With lawmakers taking a new look at Florida's "stand your ground" law, the mother of the young man whose death brought the law back into focus urged lawmakers Wednesday to repeal it.
"How many lives do we have to lose?" Sybrina Fulton, mother of Trayvon Martin, asked outside the legislative chambers. "How many children have to be killed? How many times are we going to bury our loved ones and not do anything about it?"
The law – passed in 2005 – allows people who feel threatened to shoot their assailants in public.
Martin, who was 17, was shot and killed by neighborhood watch volunteer George Zimmerman in Sanford on Feb. 26 of last year. Martin was walking through a gated neighborhood where his father lived and was unarmed. Zimmerman was following him because there had been lots of burglaries in the neighborhood.
Zimmerman wasn't arrested for 44 days following Martin's death, until protest rallies were held nationwide. Now he faces a second-degree murder charge and a June trial. He plans to use the "stand your ground" defense, saying he felt threatened.
Fulton said the law had protected her son's killer.
"I just don’t quite understand how someone can be a make-believe cop, pursue my son who had every right to be in that neighborhood, chase him, get in a confrontation with him, shoot and kill him and not be arrested. Something has to be done."
Rep. Alan Williams, D-Tallahassee, has filed a bill (HB 4009, ) to repeal the law. Sen. Dwight Bullard, D-Miami, who called the law "legalized vigilantism," has said he'll sponsor it in the Senate.
An analysis of FBI homicide data by the office of New York Mayor Michael Bloomberg , co-chair of Mayors Against Illegal Guns, found that states that passed "stand your ground" laws saw a 53.5 percent increase in justifiable homicides in the three years after enactment, while states without such laws saw a 4.2 percent rise.
"Every Tom, Dick and Harry who kills somebody is saying 'I was standing my ground,'" said Fulton's lawyer, Benjamin Crump, of Tallahassee.
Gov. Rick Scott appointed a Safety and Security Task Force in the wake of Martin's killing to study the "stand your ground" law and make recommendations to the governor and Legislature.
Black lawmakers were irate that none of them, including Sen. Oscar Braynon, who represents Miami Gardens, where Martin lived with his mother, was appointed to the panel.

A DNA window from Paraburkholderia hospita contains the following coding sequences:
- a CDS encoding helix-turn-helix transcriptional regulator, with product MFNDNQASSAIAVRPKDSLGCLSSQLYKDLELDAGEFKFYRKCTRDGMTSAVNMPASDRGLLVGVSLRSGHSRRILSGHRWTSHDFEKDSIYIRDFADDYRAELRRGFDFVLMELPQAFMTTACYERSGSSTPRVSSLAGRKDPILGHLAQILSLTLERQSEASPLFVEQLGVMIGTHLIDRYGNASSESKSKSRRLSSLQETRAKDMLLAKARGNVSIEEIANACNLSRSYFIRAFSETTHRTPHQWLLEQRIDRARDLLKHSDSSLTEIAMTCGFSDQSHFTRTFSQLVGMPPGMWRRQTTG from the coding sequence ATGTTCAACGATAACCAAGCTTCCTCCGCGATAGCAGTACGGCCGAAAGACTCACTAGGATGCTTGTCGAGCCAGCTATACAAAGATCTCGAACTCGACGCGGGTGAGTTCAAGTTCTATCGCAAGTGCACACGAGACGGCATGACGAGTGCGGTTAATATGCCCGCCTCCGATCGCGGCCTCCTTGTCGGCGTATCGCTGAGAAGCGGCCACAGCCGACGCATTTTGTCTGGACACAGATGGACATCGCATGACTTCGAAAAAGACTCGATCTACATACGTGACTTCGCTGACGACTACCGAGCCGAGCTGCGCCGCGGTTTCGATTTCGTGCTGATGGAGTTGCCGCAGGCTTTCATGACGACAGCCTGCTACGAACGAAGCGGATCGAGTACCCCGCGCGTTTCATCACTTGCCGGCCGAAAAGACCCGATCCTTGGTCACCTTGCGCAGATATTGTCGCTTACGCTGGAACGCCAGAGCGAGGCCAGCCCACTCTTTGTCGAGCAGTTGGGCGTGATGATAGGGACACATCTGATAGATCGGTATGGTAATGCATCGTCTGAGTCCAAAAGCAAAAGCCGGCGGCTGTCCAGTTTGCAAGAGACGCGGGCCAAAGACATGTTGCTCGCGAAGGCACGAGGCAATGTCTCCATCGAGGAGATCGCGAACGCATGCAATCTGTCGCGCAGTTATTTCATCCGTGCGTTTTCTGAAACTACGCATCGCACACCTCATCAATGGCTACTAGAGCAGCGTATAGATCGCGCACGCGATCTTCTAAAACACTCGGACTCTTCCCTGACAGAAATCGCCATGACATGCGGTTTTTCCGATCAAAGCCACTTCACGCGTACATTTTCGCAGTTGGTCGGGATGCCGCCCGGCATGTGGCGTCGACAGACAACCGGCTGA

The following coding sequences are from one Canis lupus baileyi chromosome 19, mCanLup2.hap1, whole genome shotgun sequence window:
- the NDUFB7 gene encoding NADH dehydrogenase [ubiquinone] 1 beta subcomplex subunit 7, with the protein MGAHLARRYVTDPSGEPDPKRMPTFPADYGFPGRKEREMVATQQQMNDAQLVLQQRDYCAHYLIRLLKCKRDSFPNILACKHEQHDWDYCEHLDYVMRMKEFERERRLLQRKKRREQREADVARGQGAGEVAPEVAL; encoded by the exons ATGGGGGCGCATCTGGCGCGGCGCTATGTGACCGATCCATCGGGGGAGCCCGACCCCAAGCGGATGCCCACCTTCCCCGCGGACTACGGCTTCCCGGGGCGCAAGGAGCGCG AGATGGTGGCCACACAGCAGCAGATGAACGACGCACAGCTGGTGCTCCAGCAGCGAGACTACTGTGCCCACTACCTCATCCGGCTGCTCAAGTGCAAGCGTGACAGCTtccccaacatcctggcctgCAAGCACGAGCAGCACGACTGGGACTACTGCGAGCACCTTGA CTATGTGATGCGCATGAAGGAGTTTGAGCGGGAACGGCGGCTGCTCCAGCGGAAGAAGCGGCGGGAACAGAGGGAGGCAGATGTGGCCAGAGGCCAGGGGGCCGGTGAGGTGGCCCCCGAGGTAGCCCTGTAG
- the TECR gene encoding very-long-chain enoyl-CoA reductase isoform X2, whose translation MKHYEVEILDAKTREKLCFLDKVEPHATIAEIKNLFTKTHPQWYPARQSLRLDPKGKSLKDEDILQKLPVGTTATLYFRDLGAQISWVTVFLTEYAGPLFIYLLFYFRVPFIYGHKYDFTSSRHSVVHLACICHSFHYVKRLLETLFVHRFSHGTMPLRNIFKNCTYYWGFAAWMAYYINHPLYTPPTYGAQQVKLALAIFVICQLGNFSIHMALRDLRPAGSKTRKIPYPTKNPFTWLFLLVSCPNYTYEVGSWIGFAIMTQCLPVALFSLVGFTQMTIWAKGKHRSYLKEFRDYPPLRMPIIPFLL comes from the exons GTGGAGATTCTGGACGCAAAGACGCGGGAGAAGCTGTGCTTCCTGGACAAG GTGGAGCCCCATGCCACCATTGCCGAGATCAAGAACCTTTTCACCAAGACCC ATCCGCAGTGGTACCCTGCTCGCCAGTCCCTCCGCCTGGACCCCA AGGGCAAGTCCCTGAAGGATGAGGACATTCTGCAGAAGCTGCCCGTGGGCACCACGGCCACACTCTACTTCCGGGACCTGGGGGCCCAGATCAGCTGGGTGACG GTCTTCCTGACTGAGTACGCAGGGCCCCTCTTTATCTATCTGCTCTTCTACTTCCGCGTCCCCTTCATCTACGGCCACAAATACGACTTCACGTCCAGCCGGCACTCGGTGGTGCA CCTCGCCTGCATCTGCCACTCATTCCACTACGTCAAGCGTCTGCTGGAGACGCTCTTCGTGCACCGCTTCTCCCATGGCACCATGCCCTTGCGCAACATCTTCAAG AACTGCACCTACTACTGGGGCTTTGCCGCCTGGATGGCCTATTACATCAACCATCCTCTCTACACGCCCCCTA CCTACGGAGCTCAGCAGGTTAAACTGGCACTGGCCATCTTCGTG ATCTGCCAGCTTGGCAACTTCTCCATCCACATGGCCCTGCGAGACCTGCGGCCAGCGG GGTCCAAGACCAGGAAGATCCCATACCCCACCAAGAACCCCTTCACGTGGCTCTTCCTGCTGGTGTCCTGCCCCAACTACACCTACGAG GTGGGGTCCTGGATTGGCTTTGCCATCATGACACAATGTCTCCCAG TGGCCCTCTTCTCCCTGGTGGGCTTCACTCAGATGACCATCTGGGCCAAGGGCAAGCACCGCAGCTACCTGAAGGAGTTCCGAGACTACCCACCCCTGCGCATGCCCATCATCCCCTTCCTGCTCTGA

"The only people put on there were people that were proponents," said Braynon, a Democrat. "So we'll be just as bold in our response as they were bold in their response to us...when they put none of us on the committee, when they refused to come to our community, and when they gave us recommendations that amounted to nothing."
Rep. Dennis Baxley, R-Ocala and the House sponsor of "stand your ground" in 2005, took issue with that. He was one of four lawmakers tapped for the task force.
"The Safety and Security Task Force did an extensive review, heard a lot of testimony, weighed all the evidence, and decided that the overall evidence was that we had some pretty effective legislation going," he said. "People that say we didn't do anything, they just don't like the outcome."
Baxley said the law is depicted as controversial, but in fact passed the Senate unanimously and the House 94-20.
"I think most people understand it, that we want to stand beside law-abiding citizens," he said. "And if they stand their ground and stop a violent act from occurring and prevent people from being harmed, that's the right thing for them to do, and we should stand with them."
Asked whether the repeal bill wasn't "pie in the sky," given the strength of support for the law, Williams replied: "If we didn't file it at all, the opportunity to do anything would have been zero. You lose nothing by having an honest debate."